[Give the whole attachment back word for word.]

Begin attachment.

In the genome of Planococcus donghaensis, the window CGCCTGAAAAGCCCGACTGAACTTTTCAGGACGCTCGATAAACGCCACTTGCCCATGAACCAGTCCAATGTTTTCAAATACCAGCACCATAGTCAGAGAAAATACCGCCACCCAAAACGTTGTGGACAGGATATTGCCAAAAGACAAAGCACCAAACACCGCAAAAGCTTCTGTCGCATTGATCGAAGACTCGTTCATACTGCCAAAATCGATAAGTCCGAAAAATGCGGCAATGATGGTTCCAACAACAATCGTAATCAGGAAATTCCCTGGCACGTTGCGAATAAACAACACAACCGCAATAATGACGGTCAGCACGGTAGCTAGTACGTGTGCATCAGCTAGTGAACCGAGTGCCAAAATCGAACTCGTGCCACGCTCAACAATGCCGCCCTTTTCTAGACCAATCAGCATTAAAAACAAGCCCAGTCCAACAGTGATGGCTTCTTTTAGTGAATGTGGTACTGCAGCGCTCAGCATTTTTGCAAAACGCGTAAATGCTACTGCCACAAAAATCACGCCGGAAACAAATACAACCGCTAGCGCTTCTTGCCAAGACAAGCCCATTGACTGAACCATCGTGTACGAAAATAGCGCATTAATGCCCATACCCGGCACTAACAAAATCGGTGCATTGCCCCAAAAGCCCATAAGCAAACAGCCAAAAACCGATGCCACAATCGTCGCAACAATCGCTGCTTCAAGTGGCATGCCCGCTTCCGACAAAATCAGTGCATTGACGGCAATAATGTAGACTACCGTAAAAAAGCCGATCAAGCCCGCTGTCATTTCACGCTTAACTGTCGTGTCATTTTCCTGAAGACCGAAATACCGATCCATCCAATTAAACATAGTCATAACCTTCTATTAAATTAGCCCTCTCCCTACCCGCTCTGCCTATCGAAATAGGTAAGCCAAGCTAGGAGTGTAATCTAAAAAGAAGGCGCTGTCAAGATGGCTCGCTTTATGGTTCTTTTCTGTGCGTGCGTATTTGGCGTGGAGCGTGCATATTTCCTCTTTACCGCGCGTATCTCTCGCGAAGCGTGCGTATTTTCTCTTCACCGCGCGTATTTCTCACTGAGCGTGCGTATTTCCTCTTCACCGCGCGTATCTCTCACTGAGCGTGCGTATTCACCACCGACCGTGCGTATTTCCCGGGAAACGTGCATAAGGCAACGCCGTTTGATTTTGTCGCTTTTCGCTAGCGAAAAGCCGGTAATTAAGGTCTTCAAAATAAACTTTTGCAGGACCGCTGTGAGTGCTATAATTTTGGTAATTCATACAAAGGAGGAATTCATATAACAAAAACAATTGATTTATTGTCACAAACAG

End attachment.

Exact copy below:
In the genome of Planococcus donghaensis, the window CGCCTGAAAAGCCCGACTGAACTTTTCAGGACGCTCGATAAACGCCACTTGCCCATGAACCAGTCCAATGTTTTCAAATACCAGCACCATAGTCAGAGAAAATACCGCCACCCAAAACGTTGTGGACAGGATATTGCCAAAAGACAAAGCACCAAACACCGCAAAAGCTTCTGTCGCATTGATCGAAGACTCGTTCATACTGCCAAAATCGATAAGTCCGAAAAATGCGGCAATGATGGTTCCAACAACAATCGTAATCAGGAAATTCCCTGGCACGTTGCGAATAAACAACACAACCGCAATAATGACGGTCAGCACGGTAGCTAGTACGTGTGCATCAGCTAGTGAACCGAGTGCCAAAATCGAACTCGTGCCACGCTCAACAATGCCGCCCTTTTCTAGACCAATCAGCATTAAAAACAAGCCCAGTCCAACAGTGATGGCTTCTTTTAGTGAATGTGGTACTGCAGCGCTCAGCATTTTTGCAAAACGCGTAAATGCTACTGCCACAAAAATCACGCCGGAAACAAATACAACCGCTAGCGCTTCTTGCCAAGACAAGCCCATTGACTGAACCATCGTGTACGAAAATAGCGCATTAATGCCCATACCCGGCACTAACAAAATCGGTGCATTGCCCCAAAAGCCCATAAGCAAACAGCCAAAAACCGATGCCACAATCGTCGCAACAATCGCTGCTTCAAGTGGCATGCCCGCTTCCGACAAAATCAGTGCATTGACGGCAATAATGTAGACTACCGTAAAAAAGCCGATCAAGCCCGCTGTCATTTCACGCTTAACTGTCGTGTCATTTTCCTGAAGACCGAAATACCGATCCATCCAATTAAACATAGTCATAACCTTCTATTAAATTAGCCCTCTCCCTACCCGCTCTGCCTATCGAAATAGGTAAGCCAAGCTAGGAGTGTAATCTAAAAAGAAGGCGCTGTCAAGATGGCTCGCTTTATGGTTCTTTTCTGTGCGTGCGTATTTGGCGTGGAGCGTGCATATTTCCTCTTTACCGCGCGTATCTCTCGCGAAGCGTGCGTATTTTCTCTTCACCGCGCGTATTTCTCACTGAGCGTGCGTATTTCCTCTTCACCGCGCGTATCTCTCACTGAGCGTGCGTATTCACCACCGACCGTGCGTATTTCCCGGGAAACGTGCATAAGGCAACGCCGTTTGATTTTGTCGCTTTTCGCTAGCGAAAAGCCGGTAATTAAGGTCTTCAAAATAAACTTTTGCAGGACCGCTGTGAGTGCTATAATTTTGGTAATTCATACAAAGGAGGAATTCATATAACAAAAACAATTGATTTATTGTCACAAACAG